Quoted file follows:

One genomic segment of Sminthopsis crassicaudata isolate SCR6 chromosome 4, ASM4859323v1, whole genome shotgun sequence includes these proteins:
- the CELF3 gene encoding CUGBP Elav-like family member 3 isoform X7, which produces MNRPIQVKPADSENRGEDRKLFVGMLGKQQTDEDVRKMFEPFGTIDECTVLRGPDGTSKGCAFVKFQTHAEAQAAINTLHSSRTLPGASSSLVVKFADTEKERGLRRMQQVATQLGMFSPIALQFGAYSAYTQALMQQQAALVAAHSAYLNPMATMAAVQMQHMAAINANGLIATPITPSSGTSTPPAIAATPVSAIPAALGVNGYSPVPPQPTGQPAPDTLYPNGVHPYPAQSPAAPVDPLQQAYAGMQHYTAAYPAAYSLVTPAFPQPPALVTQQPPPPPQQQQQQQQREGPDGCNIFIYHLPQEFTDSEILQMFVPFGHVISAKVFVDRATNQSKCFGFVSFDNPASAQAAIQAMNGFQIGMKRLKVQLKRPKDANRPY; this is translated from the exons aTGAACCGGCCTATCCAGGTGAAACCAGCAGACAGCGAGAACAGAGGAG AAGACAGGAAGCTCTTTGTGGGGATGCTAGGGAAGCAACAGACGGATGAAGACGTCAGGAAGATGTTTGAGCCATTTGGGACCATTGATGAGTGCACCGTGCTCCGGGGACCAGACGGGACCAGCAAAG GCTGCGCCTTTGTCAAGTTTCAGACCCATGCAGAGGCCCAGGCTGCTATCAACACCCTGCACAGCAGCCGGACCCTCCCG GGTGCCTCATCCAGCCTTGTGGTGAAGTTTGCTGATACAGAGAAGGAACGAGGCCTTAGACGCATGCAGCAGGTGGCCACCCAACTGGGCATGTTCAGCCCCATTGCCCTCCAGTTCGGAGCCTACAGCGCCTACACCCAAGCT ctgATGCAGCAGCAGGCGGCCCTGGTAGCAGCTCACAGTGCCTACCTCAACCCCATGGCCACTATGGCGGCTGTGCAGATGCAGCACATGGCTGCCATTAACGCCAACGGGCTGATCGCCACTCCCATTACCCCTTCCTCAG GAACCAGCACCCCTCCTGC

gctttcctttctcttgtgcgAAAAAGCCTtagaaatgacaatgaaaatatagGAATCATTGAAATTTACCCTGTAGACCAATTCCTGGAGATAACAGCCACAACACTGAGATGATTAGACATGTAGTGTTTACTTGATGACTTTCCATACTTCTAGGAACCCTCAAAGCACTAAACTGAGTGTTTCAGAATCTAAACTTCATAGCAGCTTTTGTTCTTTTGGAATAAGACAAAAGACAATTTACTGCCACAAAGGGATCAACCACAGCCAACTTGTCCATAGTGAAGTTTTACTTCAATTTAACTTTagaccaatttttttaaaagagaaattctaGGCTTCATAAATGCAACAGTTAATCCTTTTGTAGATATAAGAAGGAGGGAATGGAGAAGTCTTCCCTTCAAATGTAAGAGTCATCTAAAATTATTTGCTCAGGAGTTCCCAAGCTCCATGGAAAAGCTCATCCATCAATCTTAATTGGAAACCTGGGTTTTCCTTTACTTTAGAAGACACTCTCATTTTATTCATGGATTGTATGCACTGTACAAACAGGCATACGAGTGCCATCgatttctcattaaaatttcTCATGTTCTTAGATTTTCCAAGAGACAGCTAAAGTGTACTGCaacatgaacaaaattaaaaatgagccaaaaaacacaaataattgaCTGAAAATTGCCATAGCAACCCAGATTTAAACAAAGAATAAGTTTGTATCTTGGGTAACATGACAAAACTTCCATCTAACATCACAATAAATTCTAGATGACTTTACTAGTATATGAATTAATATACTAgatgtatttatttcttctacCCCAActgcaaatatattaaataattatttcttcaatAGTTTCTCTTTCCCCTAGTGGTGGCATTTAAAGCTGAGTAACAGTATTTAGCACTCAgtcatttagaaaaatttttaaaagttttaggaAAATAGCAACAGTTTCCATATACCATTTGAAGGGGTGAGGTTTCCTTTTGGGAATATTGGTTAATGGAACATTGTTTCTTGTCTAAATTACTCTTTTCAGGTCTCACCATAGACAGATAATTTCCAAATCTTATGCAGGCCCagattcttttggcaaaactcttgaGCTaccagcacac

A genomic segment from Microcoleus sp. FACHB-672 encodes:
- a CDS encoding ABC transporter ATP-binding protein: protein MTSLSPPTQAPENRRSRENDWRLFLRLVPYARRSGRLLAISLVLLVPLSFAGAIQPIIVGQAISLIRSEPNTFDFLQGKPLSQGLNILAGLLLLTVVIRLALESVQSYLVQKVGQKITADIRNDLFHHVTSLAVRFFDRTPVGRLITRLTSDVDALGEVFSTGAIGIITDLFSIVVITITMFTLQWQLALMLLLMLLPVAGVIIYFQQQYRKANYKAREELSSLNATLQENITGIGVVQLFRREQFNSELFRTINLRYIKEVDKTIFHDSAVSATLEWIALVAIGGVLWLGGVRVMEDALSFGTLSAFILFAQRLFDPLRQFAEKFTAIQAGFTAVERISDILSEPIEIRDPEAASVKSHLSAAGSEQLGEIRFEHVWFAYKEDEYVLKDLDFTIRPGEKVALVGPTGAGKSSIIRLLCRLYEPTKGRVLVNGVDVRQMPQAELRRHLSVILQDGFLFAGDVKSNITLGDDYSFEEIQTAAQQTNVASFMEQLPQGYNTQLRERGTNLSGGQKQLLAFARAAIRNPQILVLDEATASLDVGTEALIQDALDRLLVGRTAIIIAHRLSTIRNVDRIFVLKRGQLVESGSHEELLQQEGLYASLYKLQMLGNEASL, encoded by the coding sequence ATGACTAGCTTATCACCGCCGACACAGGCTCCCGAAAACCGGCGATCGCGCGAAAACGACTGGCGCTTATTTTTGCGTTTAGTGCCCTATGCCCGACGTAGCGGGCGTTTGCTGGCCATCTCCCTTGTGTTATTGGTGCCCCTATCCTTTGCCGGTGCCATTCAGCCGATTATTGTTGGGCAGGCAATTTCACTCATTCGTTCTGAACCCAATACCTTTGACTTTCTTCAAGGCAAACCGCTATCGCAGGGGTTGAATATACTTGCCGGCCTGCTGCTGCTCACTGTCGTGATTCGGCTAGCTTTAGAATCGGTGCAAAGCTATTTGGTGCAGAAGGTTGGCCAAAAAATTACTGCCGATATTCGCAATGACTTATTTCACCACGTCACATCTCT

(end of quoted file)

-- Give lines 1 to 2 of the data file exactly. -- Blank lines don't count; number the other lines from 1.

One genomic segment of Sminthopsis crassicaudata isolate SCR6 chromosome 4, ASM4859323v1, whole genome shotgun sequence includes these proteins:
- the CELF3 gene encoding CUGBP Elav-like family member 3 isoform X7, which produces MNRPIQVKPADSENRGEDRKLFVGMLGKQQTDEDVRKMFEPFGTIDECTVLRGPDGTSKGCAFVKFQTHAEAQAAINTLHSSRTLPGASSSLVVKFADTEKERGLRRMQQVATQLGMFSPIALQFGAYSAYTQALMQQQAALVAAHSAYLNPMATMAAVQMQHMAAINANGLIATPITPSSGTSTPPAIAATPVSAIPAALGVNGYSPVPPQPTGQPAPDTLYPNGVHPYPAQSPAAPVDPLQQAYAGMQHYTAAYPAAYSLVTPAFPQPPALVTQQPPPPPQQQQQQQQREGPDGCNIFIYHLPQEFTDSEILQMFVPFGHVISAKVFVDRATNQSKCFGFVSFDNPASAQAAIQAMNGFQIGMKRLKVQLKRPKDANRPY; this is translated from the exons aTGAACCGGCCTATCCAGGTGAAACCAGCAGACAGCGAGAACAGAGGAG AAGACAGGAAGCTCTTTGTGGGGATGCTAGGGAAGCAACAGACGGATGAAGACGTCAGGAAGATGTTTGAGCCATTTGGGACCATTGATGAGTGCACCGTGCTCCGGGGACCAGACGGGACCAGCAAAG GCTGCGCCTTTGTCAAGTTTCAGACCCATGCAGAGGCCCAGGCTGCTATCAACACCCTGCACAGCAGCCGGACCCTCCCG GGTGCCTCATCCAGCCTTGTGGTGAAGTTTGCTGATACAGAGAAGGAACGAGGCCTTAGACGCATGCAGCAGGTGGCCACCCAACTGGGCATGTTCAGCCCCATTGCCCTCCAGTTCGGAGCCTACAGCGCCTACACCCAAGCT ctgATGCAGCAGCAGGCGGCCCTGGTAGCAGCTCACAGTGCCTACCTCAACCCCATGGCCACTATGGCGGCTGTGCAGATGCAGCACATGGCTGCCATTAACGCCAACGGGCTGATCGCCACTCCCATTACCCCTTCCTCAG GAACCAGCACCCCTCCTGC